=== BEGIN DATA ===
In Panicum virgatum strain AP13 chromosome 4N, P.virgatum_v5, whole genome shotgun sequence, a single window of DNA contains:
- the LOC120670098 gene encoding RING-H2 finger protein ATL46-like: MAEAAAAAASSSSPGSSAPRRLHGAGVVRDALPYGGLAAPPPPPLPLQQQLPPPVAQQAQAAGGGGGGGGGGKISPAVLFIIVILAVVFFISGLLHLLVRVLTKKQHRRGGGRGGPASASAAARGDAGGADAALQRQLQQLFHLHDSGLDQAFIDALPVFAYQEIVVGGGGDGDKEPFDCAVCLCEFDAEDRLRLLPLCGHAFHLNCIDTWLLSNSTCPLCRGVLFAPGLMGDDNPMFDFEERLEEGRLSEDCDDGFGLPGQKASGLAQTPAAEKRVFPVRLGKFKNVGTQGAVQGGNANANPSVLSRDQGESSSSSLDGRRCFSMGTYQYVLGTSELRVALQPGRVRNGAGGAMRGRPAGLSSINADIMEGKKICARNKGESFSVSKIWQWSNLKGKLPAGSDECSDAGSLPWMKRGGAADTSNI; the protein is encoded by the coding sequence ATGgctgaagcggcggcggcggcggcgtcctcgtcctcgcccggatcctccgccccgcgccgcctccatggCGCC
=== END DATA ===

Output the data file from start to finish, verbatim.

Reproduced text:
In Panicum virgatum strain AP13 chromosome 4N, P.virgatum_v5, whole genome shotgun sequence, a single window of DNA contains:
- the LOC120670098 gene encoding RING-H2 finger protein ATL46-like: MAEAAAAAASSSSPGSSAPRRLHGAGVVRDALPYGGLAAPPPPPLPLQQQLPPPVAQQAQAAGGGGGGGGGGKISPAVLFIIVILAVVFFISGLLHLLVRVLTKKQHRRGGGRGGPASASAAARGDAGGADAALQRQLQQLFHLHDSGLDQAFIDALPVFAYQEIVVGGGGDGDKEPFDCAVCLCEFDAEDRLRLLPLCGHAFHLNCIDTWLLSNSTCPLCRGVLFAPGLMGDDNPMFDFEERLEEGRLSEDCDDGFGLPGQKASGLAQTPAAEKRVFPVRLGKFKNVGTQGAVQGGNANANPSVLSRDQGESSSSSLDGRRCFSMGTYQYVLGTSELRVALQPGRVRNGAGGAMRGRPAGLSSINADIMEGKKICARNKGESFSVSKIWQWSNLKGKLPAGSDECSDAGSLPWMKRGGAADTSNI; the protein is encoded by the coding sequence ATGgctgaagcggcggcggcggcggcgtcctcgtcctcgcccggatcctccgccccgcgccgcctccatggCGCC